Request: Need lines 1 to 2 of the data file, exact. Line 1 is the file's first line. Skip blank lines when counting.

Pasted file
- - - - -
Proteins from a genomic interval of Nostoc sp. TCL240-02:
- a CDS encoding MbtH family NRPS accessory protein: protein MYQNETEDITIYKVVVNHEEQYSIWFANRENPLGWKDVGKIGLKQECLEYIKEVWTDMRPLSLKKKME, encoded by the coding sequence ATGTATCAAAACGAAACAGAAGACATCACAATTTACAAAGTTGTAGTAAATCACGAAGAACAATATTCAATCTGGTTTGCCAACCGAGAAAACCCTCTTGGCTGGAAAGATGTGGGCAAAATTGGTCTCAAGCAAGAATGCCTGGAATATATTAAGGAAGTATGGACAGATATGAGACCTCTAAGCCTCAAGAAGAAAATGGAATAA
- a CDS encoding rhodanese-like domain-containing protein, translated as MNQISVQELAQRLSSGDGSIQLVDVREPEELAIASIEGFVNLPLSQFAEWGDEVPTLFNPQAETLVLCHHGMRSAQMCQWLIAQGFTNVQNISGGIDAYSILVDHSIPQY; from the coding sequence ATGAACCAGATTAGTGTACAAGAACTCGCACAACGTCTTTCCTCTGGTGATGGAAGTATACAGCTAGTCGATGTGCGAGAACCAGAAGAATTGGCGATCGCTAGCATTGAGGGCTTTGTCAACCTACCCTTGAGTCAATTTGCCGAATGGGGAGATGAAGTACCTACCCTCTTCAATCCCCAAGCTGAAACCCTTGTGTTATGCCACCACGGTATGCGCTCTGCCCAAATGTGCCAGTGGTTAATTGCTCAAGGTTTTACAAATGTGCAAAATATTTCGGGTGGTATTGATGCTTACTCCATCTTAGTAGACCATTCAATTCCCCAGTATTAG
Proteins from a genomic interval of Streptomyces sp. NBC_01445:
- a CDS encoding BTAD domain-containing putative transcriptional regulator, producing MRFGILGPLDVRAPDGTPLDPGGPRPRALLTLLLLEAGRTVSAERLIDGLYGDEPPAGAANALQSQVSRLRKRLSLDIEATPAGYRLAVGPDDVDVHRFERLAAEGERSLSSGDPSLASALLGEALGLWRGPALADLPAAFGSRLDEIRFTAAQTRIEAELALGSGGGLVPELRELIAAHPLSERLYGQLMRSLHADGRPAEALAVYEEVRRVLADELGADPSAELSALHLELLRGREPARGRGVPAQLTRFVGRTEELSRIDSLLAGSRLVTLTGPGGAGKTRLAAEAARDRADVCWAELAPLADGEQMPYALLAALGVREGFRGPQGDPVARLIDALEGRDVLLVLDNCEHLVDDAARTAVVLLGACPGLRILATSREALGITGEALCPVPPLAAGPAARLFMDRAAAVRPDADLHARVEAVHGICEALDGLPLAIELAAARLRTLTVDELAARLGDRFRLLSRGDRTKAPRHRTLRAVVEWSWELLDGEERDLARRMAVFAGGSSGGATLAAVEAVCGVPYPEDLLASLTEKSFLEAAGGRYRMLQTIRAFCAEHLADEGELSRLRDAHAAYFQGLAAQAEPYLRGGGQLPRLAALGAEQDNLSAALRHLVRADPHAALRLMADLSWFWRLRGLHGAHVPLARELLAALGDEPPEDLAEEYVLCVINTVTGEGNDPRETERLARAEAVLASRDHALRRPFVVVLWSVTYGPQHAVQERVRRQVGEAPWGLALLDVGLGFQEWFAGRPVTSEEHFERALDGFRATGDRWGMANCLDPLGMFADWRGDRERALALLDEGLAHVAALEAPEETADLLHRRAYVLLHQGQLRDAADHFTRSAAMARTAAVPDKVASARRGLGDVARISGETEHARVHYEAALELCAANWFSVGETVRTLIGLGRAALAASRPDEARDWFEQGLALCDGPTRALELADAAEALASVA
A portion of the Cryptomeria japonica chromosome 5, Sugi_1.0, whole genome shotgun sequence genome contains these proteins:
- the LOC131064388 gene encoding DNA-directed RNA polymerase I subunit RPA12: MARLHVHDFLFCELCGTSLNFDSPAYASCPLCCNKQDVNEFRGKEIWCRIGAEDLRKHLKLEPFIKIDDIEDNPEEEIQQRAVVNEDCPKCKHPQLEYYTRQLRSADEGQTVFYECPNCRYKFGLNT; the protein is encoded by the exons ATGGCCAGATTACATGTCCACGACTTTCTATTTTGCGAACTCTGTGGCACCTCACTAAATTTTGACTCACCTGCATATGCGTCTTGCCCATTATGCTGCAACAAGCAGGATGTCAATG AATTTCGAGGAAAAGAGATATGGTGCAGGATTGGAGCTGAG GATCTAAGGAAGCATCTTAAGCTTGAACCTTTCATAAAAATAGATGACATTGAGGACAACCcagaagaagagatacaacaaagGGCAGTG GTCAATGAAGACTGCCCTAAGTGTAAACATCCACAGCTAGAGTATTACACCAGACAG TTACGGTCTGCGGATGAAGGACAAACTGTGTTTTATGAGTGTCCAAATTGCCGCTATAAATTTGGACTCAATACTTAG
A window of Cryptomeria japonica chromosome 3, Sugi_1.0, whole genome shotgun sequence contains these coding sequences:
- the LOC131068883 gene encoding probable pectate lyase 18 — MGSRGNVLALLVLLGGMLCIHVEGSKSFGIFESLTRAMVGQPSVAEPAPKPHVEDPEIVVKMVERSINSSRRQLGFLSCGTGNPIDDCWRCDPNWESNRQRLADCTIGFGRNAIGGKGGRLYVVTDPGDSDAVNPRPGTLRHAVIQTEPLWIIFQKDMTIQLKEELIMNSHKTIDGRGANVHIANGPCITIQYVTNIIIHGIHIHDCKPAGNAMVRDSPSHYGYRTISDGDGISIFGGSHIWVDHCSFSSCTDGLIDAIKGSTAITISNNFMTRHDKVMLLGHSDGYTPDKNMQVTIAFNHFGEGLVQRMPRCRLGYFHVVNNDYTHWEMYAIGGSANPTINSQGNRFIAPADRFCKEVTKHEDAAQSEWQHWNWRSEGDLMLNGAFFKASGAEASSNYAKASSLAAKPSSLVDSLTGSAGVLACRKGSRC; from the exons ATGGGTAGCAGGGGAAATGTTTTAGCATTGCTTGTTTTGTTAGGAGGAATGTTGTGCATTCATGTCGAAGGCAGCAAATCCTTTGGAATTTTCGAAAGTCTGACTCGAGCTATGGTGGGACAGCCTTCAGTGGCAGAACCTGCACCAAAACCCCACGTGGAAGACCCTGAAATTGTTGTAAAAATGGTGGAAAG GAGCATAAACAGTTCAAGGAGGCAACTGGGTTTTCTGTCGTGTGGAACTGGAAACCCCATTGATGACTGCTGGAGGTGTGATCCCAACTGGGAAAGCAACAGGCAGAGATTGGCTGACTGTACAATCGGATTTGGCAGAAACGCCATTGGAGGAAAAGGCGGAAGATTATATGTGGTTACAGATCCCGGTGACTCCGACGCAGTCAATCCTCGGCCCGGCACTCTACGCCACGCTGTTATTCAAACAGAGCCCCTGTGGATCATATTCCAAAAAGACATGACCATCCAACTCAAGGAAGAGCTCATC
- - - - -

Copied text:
Proteins from a genomic interval of Nostoc sp. TCL240-02:
- a CDS encoding MbtH family NRPS accessory protein: protein MYQNETEDITIYKVVVNHEEQYSIWFANRENPLGWKDVGKIGLKQECLEYIKEVWTDMRPLSLKKKME, encoded by the coding sequence ATGTATCAAAACGAAACAGAAGACATCACAATTTACAAAGTTGTAGTAAATCACGAAGAACAATATTCAATCTGGTTTGCCAACCGAGAAAACCCTCTTGGCTGGAAAGATGTGGGCAAAATTGGTCTCAAGCAAGAATGCCTGGAATATATTAAGGAAGTATGGACAGATATGAGACCTCTAAGCCTCAAGAAGAAAATGGAATAA